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Eating fish may help children concentrate in school

More fish may equal better grades for children
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A new study from Oxford University finds that young school children who consumed adequate amounts of Omega-3 fatty acids were better able to concentrate and learn in school.

Omega-3’s, found primarily in fatty fish such as salmon, tuna, and trout, have many health benefits. They are thought to play an important role in reducing inflammation throughout the body, a primary cause of chronic disease. The nutrients are also essential for optimal brain function. Previous studies have found omega-3 fatty acids to be beneficial for children with ADHD and learning disabilities such as Dyspraxia and Dyslexia.

Symptoms of Omega-3 fatty acid deficiency include fatigue, poor memory and mood swings.

Dr. Alex Richardson and Professor Paul Montgomery evaluated blood Omega-3 levels in 493 UK school children between the ages of seven and nine, all of whom were thought to have below-average reading skills based on assessments or teacher judgment. Parents also reported on their child’s diet, revealing to the researchers that almost nine out of ten children in the sample ate fish less than twice a week. Nearly one in ten never ate fish at all.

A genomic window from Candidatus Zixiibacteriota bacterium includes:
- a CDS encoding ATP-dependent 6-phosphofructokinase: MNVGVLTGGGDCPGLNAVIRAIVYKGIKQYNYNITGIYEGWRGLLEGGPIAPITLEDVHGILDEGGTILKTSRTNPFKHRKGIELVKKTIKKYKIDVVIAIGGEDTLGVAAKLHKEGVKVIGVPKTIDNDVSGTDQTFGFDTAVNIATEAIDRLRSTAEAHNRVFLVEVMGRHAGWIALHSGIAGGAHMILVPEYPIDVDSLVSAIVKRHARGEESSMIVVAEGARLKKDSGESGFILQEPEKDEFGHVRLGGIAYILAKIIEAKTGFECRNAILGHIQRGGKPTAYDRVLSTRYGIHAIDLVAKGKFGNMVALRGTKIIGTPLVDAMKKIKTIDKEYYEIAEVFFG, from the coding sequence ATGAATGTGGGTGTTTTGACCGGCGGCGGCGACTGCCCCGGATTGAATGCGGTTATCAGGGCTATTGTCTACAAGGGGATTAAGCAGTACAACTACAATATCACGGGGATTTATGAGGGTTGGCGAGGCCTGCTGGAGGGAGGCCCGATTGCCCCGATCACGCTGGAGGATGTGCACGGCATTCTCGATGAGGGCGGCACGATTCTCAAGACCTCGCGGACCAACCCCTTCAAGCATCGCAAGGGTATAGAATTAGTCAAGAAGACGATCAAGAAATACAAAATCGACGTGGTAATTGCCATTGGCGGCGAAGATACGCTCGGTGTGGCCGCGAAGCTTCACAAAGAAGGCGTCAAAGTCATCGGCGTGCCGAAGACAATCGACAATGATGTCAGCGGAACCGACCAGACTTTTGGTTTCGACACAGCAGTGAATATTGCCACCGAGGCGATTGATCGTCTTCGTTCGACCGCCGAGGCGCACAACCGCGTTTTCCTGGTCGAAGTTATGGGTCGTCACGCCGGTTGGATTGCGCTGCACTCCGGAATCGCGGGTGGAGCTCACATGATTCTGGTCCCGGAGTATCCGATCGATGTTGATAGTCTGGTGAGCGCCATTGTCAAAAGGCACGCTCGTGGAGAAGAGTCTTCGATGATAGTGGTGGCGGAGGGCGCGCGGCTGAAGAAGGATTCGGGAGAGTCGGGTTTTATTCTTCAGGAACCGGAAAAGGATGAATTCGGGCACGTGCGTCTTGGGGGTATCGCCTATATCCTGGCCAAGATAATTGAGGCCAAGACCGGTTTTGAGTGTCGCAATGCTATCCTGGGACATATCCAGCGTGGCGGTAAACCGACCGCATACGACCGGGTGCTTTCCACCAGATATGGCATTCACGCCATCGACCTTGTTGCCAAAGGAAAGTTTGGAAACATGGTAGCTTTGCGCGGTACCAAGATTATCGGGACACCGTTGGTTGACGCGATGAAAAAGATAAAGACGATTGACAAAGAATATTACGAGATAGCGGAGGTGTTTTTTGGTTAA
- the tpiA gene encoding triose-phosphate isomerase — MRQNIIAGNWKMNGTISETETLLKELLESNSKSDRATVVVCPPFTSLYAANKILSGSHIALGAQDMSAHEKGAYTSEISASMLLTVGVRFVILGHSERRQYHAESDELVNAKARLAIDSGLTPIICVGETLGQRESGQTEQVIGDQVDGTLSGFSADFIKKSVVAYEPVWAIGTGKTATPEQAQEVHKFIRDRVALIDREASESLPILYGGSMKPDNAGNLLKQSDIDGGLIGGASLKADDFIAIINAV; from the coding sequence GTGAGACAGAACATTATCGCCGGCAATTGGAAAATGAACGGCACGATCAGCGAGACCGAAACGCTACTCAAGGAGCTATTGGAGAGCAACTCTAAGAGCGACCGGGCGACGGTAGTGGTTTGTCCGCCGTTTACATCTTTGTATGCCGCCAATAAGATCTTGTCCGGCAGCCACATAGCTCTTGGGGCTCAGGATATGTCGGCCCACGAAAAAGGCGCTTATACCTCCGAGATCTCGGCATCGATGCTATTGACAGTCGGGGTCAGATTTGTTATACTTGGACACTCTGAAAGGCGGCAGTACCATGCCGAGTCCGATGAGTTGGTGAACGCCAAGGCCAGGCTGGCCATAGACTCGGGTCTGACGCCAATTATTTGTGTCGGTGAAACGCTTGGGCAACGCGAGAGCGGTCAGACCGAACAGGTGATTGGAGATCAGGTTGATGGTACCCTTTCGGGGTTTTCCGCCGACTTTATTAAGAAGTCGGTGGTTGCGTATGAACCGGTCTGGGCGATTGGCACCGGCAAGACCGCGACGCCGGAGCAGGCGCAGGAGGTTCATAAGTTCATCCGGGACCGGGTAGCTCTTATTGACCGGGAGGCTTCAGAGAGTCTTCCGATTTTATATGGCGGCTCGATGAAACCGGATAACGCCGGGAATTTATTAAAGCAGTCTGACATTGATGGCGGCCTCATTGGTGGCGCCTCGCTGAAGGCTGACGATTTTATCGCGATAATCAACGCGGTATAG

Levels of Omega-3 fatty acid in the blood “significantly predicted a child’s behavior and ability to learn,” said Professor Montgomery. Higher levels were associated with better reading and memory, as well as fewer behavioral problems as rated by parents and teachers.

The minimum recommended levels of blood Omega-3 to maintain cardiovascular health (in adults) is 4%, although 8-12% is regarding as optimal. The children in the study averaged 2.45% indicating that all had room for improvement.

To get children to eat more fish, Chef Jamie Oliver offers the following tips:
• Offer it regularly. The more often you offer (and eat it yourself), the more likely kids will be to try it.
• Since kids like “food on a stick,” offer fish kebabs.
• Make fish tacos. Allow kids to build the taco themselves, as they may have fun making new creations.
• Make a fish burger with a baked or lightly fried fish patty.
• Mix canned tuna or salmon into macaroni and cheese
There are other foods rich in omega-3’s as well, including flax seeds, walnuts, grass-fed beef, and soybeans (for those fish-allergic or as an alternative to fish).

Journal Reference:
Alexandra J. Richardson, Jennifer R. Burton, Richard P. Sewell, Thees F. Spreckelsen, Paul Montgomery.Docosahexaenoic Acid for Reading, Cognition and Behavior in Children Aged 7–9 Years: A Randomized, Controlled Trial (The DOLAB Study). PLoS ONE, 2012; 7 (9): e43909 DOI: 10.1371/journal.pone.0043909

Additional Resources: University of Maryland Medical Center,, The World’s Healthiest Foods

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